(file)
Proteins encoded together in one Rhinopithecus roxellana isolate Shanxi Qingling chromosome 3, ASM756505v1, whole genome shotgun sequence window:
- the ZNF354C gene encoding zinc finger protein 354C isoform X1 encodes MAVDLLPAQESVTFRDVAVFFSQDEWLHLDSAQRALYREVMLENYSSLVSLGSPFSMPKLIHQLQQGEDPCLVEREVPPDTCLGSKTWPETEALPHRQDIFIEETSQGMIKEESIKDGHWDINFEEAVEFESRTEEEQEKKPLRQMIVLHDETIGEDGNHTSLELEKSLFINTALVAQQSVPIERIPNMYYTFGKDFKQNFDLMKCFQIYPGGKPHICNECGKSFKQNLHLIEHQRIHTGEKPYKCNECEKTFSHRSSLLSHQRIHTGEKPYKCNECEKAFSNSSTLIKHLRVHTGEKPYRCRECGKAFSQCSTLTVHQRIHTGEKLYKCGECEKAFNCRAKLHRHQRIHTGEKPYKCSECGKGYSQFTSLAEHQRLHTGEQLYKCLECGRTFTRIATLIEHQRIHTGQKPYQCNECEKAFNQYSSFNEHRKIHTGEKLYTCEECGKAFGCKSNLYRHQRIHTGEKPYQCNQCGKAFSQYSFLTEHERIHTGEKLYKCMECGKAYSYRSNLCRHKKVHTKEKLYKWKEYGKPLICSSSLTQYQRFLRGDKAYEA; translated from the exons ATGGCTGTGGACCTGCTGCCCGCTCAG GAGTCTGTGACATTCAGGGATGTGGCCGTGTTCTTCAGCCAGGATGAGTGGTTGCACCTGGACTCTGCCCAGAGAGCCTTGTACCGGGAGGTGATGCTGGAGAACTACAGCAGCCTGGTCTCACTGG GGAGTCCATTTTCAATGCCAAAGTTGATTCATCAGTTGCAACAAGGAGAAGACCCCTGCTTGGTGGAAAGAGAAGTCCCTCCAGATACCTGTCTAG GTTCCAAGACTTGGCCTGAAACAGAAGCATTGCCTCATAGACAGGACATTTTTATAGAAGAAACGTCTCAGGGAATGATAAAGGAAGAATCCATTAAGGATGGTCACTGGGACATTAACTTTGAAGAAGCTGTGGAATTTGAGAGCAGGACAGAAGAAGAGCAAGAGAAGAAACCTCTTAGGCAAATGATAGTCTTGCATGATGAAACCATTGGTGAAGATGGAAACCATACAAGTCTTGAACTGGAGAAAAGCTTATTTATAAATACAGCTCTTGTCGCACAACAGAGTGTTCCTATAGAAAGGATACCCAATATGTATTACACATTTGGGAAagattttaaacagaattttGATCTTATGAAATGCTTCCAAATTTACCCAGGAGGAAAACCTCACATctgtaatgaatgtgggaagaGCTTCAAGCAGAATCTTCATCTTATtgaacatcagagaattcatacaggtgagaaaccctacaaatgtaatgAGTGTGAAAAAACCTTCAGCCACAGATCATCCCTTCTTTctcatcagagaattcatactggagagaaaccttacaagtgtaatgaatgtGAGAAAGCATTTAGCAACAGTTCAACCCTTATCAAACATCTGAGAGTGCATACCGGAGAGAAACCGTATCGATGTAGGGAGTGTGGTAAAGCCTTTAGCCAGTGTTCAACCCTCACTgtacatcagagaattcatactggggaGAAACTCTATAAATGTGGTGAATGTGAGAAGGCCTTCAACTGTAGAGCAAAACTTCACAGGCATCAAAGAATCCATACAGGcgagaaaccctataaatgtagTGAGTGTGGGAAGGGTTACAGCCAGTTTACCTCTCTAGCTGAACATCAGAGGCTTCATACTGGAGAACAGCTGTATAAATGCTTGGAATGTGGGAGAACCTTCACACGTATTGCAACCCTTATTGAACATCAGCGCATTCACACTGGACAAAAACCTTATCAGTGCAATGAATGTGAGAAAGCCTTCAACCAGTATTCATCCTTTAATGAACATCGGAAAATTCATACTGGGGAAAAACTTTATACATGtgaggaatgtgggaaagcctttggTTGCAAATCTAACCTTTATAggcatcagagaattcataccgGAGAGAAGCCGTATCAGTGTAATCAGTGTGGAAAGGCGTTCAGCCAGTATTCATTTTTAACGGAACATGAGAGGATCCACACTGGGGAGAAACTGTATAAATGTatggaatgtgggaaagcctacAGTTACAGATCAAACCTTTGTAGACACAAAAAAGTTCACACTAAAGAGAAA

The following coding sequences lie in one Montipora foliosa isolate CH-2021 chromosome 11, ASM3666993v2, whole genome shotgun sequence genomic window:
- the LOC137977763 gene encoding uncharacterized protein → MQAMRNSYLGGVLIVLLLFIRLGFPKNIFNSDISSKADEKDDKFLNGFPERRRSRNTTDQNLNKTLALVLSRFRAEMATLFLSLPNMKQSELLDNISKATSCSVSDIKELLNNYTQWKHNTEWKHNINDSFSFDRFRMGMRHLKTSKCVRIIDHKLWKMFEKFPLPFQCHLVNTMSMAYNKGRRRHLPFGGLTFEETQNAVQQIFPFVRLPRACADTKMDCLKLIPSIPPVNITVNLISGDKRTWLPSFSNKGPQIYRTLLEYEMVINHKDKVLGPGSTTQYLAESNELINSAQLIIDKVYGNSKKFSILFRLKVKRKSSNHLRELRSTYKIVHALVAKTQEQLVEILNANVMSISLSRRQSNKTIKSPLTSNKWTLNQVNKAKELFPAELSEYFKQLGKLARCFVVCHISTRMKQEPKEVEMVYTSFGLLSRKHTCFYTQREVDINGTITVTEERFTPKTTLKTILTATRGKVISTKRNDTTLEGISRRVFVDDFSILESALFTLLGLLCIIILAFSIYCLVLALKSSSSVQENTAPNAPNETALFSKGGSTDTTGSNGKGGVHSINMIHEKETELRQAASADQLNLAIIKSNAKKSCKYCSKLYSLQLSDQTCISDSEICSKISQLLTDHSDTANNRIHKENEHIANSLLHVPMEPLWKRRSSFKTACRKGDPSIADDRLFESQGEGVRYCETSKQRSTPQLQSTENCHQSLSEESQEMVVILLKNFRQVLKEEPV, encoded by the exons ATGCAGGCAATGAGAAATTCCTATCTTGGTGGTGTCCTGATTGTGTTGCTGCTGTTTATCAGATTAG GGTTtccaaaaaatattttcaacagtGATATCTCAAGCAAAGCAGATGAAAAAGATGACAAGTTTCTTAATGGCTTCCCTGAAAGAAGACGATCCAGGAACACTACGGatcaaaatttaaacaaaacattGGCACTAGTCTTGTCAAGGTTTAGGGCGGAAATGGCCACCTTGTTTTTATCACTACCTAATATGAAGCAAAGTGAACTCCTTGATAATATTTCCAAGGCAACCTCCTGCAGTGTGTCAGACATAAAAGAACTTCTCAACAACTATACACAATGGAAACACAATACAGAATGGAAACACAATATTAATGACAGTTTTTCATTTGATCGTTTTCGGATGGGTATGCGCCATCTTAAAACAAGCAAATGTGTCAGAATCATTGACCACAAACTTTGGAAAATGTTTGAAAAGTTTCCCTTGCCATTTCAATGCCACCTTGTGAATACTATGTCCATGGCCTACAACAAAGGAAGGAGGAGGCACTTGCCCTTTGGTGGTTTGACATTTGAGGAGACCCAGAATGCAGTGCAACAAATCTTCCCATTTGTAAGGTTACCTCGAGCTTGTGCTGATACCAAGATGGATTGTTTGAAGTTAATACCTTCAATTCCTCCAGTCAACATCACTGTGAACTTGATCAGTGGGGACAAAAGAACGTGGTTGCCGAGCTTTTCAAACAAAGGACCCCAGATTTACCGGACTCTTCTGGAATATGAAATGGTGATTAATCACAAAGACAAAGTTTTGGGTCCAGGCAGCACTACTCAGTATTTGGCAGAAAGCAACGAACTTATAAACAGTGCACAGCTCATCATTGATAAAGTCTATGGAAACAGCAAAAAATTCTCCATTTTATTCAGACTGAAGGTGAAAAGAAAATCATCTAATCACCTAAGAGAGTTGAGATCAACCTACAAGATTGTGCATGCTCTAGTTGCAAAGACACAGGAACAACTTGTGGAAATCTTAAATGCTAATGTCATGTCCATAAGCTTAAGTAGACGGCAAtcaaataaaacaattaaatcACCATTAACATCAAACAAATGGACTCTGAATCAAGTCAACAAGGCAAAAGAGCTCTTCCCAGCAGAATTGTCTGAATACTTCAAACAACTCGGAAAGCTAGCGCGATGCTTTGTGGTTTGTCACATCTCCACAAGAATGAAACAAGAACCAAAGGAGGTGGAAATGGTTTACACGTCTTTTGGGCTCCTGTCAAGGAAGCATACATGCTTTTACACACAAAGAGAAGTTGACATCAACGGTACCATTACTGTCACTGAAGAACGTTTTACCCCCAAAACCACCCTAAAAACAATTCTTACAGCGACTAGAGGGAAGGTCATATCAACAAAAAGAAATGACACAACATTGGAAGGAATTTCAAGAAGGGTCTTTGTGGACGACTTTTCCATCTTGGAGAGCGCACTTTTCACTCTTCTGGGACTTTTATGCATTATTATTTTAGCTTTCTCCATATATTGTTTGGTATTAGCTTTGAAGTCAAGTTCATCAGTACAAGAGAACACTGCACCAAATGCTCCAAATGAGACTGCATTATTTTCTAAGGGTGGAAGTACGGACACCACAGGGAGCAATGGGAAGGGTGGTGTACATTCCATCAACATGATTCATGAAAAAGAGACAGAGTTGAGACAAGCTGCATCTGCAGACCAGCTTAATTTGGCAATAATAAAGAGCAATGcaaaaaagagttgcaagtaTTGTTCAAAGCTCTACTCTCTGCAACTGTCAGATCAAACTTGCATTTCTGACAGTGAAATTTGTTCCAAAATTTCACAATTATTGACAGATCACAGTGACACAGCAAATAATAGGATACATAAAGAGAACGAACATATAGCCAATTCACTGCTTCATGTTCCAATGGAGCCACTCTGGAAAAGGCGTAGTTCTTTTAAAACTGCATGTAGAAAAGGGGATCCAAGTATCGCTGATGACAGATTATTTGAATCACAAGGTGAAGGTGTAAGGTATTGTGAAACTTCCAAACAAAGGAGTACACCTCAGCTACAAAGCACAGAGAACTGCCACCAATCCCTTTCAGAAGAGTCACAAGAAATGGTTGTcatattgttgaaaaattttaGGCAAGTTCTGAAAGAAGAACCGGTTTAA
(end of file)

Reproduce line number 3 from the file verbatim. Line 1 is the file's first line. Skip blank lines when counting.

The following coding sequences lie in one Montipora foliosa isolate CH-2021 chromosome 11, ASM3666993v2, whole genome shotgun sequence genomic window: